The first animated Barbie films were the 1987 television specials Barbie and the Rockers: Out of This World and its sequel Barbie and the Sensations: Rockin’ Back to Earth by DiC (the animation studio behind Inspector Gadget, Heathcliff and The Super Mario Bros. Super Show!) and they were based on the Barbie and the Rockers toyline (which may or may not have been inspired by Jem and the Holograms who appeared two years before these animated specials).
These specials were originally supposed to serve as the two-part pilot for an animated Barbie series, but the deal between Mattel and DiC fell through. DiC later relaunched the show without Barbie or Mattel’s involvement with their own characters in the syndicated series Maxie’s World, which ran in 1987 for one season but has went on in circulation with various TV networks.
But Barbie lives on in animation, and as of 2006, Barbie’s computer-animated films are some of the most popular direct-to-DVD films ever sold.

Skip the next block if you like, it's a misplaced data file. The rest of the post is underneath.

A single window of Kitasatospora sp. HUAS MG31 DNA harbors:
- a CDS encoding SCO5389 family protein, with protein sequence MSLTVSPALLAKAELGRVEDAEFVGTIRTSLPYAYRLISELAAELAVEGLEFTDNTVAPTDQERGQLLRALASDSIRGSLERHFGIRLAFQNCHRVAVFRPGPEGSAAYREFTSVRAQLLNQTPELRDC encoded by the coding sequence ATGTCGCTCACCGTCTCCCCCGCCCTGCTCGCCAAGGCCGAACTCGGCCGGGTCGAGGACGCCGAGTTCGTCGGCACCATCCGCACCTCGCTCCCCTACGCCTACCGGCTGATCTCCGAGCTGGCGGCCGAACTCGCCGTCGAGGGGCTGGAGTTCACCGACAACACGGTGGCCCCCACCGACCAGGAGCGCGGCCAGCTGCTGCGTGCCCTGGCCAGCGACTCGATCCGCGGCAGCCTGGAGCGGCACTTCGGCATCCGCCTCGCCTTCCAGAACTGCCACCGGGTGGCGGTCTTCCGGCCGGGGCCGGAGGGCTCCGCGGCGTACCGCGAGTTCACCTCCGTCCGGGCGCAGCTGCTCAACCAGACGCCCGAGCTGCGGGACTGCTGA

Barbie’s rise to fame was pretty spectacular. She is the most famous doll in the world and she has been subjected to satire on many famous shows like The Tonight Show, Saturday Night Live (meet Gangsta Bitch Barbie) and The Simpsons (Malibu Stacy).
But like all famous people she has had ups and downs: Declining sales in the 2010s; a rivalry with the Bratz dolls which were the first dolls to outsell Barbie; implications of sexism when the talking Barbie doll from the nineties declared math to be hard (although I minored in algebra before getting my GED and I can confirm that math is indeed hard); and then there’s the accusations of giving little girls unrealistic body aspirations.
To Mattel’s credit, they always fix the problem when it is pointed out. It speaks to how much they care about the brand, and also to how much the consumers care about Barbie. Girls expect Barbie to be whatever they want her to be. That notion speaks to her appeal. Little girls want to be Barbie because she represents adulthood from the point of view of a child. Dream house, dream car, dream wardrobe, dream pet (which in my sister’s case was a purple horse) and any job that you could possibly want. Barbie pretty much broke the glass ceiling on imagination.